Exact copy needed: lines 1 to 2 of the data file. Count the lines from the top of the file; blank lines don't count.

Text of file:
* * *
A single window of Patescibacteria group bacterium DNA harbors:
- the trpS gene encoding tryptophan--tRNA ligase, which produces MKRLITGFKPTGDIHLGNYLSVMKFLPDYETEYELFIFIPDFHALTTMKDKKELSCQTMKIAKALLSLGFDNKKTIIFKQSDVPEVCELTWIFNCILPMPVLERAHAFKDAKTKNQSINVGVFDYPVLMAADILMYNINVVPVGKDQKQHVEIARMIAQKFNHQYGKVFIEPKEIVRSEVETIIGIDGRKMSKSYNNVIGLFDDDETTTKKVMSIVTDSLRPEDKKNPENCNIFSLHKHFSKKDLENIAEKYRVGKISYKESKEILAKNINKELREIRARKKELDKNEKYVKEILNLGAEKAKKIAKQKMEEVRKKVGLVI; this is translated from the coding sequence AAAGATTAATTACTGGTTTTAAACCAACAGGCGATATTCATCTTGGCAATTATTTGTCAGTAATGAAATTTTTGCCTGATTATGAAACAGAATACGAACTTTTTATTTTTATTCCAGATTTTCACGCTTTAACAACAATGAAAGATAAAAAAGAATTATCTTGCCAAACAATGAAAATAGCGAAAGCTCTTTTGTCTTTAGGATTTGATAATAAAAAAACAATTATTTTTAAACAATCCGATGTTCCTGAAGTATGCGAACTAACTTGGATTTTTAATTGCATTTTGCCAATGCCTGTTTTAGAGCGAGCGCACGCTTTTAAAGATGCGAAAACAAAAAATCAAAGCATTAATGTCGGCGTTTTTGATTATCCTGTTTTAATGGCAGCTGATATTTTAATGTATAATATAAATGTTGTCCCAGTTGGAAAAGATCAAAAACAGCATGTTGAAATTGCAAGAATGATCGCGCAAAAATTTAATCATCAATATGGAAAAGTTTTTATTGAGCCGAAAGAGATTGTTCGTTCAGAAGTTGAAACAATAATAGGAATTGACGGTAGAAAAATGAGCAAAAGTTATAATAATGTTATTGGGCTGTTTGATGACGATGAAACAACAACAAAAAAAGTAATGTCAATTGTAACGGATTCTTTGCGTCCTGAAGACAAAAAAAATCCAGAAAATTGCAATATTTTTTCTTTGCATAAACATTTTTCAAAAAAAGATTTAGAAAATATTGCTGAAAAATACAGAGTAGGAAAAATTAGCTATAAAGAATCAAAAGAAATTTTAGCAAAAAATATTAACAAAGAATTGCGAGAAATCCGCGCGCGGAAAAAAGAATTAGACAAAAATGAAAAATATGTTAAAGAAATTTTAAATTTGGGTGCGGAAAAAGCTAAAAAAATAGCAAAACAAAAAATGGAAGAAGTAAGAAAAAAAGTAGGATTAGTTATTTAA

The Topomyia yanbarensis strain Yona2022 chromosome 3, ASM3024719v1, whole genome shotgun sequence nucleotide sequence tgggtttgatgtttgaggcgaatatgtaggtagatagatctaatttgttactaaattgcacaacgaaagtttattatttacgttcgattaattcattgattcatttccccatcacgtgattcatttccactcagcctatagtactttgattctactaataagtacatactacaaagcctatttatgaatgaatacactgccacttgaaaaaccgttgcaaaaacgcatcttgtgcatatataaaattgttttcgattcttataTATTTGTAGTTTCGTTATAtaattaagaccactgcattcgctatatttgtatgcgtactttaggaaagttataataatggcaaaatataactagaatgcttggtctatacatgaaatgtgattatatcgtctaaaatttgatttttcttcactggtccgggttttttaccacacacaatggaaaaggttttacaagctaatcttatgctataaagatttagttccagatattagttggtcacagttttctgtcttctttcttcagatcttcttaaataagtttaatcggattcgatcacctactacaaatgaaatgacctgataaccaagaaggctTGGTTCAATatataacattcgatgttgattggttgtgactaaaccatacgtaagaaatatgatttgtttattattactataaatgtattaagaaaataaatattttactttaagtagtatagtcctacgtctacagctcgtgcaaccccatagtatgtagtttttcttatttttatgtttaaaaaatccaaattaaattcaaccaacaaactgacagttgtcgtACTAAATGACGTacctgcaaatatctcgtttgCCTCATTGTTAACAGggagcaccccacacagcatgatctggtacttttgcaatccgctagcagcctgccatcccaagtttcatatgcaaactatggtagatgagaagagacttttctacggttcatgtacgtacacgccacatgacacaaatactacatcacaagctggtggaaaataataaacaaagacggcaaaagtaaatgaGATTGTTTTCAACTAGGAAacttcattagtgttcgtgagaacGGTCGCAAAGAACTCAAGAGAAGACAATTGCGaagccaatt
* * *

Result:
A single window of Patescibacteria group bacterium DNA harbors:
- the trpS gene encoding tryptophan--tRNA ligase, which produces MKRLITGFKPTGDIHLGNYLSVMKFLPDYETEYELFIFIPDFHALTTMKDKKELSCQTMKIAKALLSLGFDNKKTIIFKQSDVPEVCELTWIFNCILPMPVLERAHAFKDAKTKNQSINVGVFDYPVLMAADILMYNINVVPVGKDQKQHVEIARMIAQKFNHQYGKVFIEPKEIVRSEVETIIGIDGRKMSKSYNNVIGLFDDDETTTKKVMSIVTDSLRPEDKKNPENCNIFSLHKHFSKKDLENIAEKYRVGKISYKESKEILAKNINKELREIRARKKELDKNEKYVKEILNLGAEKAKKIAKQKMEEVRKKVGLVI; this is translated from the coding sequence AAAGATTAATTACTGGTTTTAAACCAACAGGCGATATTCATCTTGGCAATTATTTGTCAGTAATGAAATTTTTGCCTGATTATGAAACAGAATACGAACTTTTTATTTTTATTCCAGATTTTCACGCTTTAACAACAATGAAAGATAAAAAAGAATTATCTTGCCAAACAATGAAAATAGCGAAAGCTCTTTTGTCTTTAGGATTTGATAATAAAAAAACAATTATTTTTAAACAATCCGATGTTCCTGAAGTATGCGAACTAACTTGGATTTTTAATTGCATTTTGCCAATGCCTGTTTTAGAGCGAGCGCACGCTTTTAAAGATGCGAAAACAAAAAATCAAAGCATTAATGTCGGCGTTTTTGATTATCCTGTTTTAATGGCAGCTGATATTTTAATGTATAATATAAATGTTGTCCCAGTTGGAAAAGATCAAAAACAGCATGTTGAAATTGCAAGAATGATCGCGCAAAAATTTAATCATCAATATGGAAAAGTTTTTATTGAGCCGAAAGAGATTGTTCGTTCAGAAGTTGAAACAATAATAGGAATTGACGGTAGAAAAATGAGCAAAAGTTATAATAATGTTATTGGGCTGTTTGATGACGATGAAACAACAACAAAAAAAGTAATGTCAATTGTAACGGATTCTTTGCGTCCTGAAGACAAAAAAAATCCAGAAAATTGCAATATTTTTTCTTTGCATAAACATTTTTCAAAAAAAGATTTAGAAAATATTGCTGAAAAATACAGAGTAGGAAAAATTAGCTATAAAGAATCAAAAGAAATTTTAGCAAAAAATATTAACAAAGAATTGCGAGAAATCCGCGCGCGGAAAAAAGAATTAGACAAAAATGAAAAATATGTTAAAGAAATTTTAAATTTGGGTGCGGAAAAAGCTAAAAAAATAGCAAAACAAAAAATGGAAGAAGTAAGAAAAAAAGTAGGATTAGTTATTTAA